Ola, Uber, and Rapido led ride-sharing sector, including online cab, auto, and bike bookings, as of January this year saw 115 million monthly rides. However, Covid-induced lockdown brought it down to 35 million as of September.
While app-based cab booking services may take longer to accelerate back to pre-Covid ride volume, the more affordable segments of the ride-sharing sector – bike taxis and autos are likely to vroom their way back to January volume relatively faster. The segments, which are led by the bike and auto booking services of Uber and Ola along with Rapido, despite having a rough ride in the past few years due to regulatory potholes were able to maneuver well until Covid struck. However, post-Covid, particularly during the unlock phases, on-demand bike taxis and autos have been able to pull off the near-decent recovery in comparison to cab-hailing services, according to industry experts Financial Express Online spoke with.
This is largely because of three reasons: first, chances of contraction and hygiene risk are more in cabs than bikes and autos; second, mid-to-long distance travel in a city such as home-office commute being muted amid Covid stifled online cab booking; and third, affordability really kicked even for shorter distances as people preferred bikes or autos over cabs amid tough job scenario and salary cuts.
“Unlike cars, bikes are open and from the Covid perspective, indoor is more risky than outdoor. Also, bikes are meant for a shorter duration. So, the chances of contraction are lesser than in cabs. The only problem is that you are too close to the driver. In terms of cabs, lot of customers may have gone back to hometown and may not return until offices resume. This would impact the recovery of four-wheeler booking. Also, you cannot guarantee cab hygiene. Indian drivers are very poor in maintaining that,” said Yugal Joshi, Vice President at Texas-based consultancy Everest Group told Financial Express Online.
The ride-sharing sector, including online cab, auto, and bike booking, as of January this year did 115 million monthly rides. However, Covid-induced lockdown brought it down to 35 million as of September, according to data from RedSeer. “Out of 115 million monthly rides in January, around 70 million came from cabs, around 20 million were contributed by bikes and rest came from autos. Recovery of cabs has been slowest at around 21 per cent in September from January level in monthly rides. As of September, out of the 35 million, only around 15 million rides belonged to cabs,” Saurav Chachan, Senior Consultant, RedSeer told Financial Express Online.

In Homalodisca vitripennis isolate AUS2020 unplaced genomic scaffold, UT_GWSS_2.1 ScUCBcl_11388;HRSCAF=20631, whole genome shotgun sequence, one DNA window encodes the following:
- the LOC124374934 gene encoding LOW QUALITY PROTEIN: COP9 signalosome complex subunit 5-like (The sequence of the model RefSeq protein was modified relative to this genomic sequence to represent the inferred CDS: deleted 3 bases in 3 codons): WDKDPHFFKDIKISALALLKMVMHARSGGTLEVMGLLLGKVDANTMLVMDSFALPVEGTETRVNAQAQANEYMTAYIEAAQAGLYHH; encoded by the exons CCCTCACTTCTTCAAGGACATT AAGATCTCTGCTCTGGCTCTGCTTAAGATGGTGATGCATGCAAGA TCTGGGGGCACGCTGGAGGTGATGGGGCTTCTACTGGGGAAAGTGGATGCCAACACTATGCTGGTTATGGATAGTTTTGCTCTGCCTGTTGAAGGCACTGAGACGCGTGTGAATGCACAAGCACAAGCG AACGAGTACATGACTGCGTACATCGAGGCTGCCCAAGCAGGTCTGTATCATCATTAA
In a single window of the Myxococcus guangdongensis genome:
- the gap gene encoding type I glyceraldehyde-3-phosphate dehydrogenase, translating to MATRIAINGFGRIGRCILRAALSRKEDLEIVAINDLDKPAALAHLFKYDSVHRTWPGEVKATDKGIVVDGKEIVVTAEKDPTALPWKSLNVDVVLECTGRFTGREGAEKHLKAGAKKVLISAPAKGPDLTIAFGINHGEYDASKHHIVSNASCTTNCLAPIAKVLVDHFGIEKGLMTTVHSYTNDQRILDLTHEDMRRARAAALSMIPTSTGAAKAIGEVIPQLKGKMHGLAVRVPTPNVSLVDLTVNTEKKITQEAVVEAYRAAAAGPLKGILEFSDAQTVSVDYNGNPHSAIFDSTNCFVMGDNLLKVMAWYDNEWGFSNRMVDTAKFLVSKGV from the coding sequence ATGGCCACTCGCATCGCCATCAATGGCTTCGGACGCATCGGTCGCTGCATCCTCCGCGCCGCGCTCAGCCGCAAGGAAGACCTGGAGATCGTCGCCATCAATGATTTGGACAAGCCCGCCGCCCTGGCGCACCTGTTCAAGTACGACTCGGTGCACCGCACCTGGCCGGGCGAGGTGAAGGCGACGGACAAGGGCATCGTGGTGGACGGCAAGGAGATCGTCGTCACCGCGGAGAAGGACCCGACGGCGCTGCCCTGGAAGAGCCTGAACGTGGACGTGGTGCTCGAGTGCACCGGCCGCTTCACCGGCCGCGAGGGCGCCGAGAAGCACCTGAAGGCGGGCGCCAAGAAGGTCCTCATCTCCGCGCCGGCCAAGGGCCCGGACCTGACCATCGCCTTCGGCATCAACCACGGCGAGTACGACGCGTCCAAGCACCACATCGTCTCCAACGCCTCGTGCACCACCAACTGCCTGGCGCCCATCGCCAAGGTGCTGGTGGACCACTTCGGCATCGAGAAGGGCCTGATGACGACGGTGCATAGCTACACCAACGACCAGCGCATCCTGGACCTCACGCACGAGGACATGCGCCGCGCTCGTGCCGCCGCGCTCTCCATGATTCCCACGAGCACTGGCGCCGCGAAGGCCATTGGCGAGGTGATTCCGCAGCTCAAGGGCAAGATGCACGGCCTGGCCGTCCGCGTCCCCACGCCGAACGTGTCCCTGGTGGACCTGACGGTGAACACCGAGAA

Further, out of the remaining 20 million rides, bike taxis recovered up to 40 per cent with a share of around 8 million rides while autos recovered back to 48 per cent with a share of around 12 million via online platforms like Uber, Ola, Rapido, etc. “Ola and Uber cabs would take even more time to hit pre-Covid level. The recovery would be slower than one would expect. Also, one might also consider the chances of another wave of Covid that would have the matter even worse for these companies in terms of top line and bottom line,” an industry expert told Financial Express Online. Apparently, bike and auto rides would be able to help digital transport companies sustain the existing crisis that is far from over. The overall digital mobility sector comprising autos, cabs, and bikes recovered to only 30 per cent of January-level with the beginning of the unlock phases.
Ola didn’t immediately respond to a request for comments.
However, both Uber and Rapido claimed ‘good’ recovery of mobility business as cities begin to reopen. “There are some cities like Delhi and Guwahati, where our recovery rate is already back to pre-Covid levels. Overall, we have recovered around 55 per cent of the pre-Covid business levels and expect to recover completely by the end of the year 2020,” Aravind Sanka, Co-founder, Rapido told Financial Express Online.
As Uber had resumed operations in all of its 83 cities across India, its business was “stronger in September than it was in June. Demand varies across categories and markets, with our low-cost products like Auto and Moto leading the way,” an Uber Spokesperson told Financial Express Online.
Apart from market dynamics, platforms’ own strategies to tap into the business-to-business (B2B) play has helped them arrest a steep fall in business. For instance, Uber explored the delivery of groceries, medicines, packages, etc. through tie-ups with various platforms. Rapido too had launched on-demand delivery services such as Rapido Local and Rapido Stores for customers and businesses during the lockdown, to leverage on its existing supply of drivers, that has grown over 3X post lockdown.
“Pre-Covid, our business revenue distribution was 8 per cent from our logistics business and rest from the bike taxi business. Since the lockdown induced by the pandemic brought the bike taxi business to a standstill, we increased our focus on accelerating the logistics business during the time which makes up for 30 per cent of our current total business revenue,” added Sanka. As far as market share is concerned, Rapido remained the market leader even post Covid followed by Uber Moto and Ola Bikes in the bike taxi segment for the September quarter including B2B businesses, Chachan added without disclosing figures.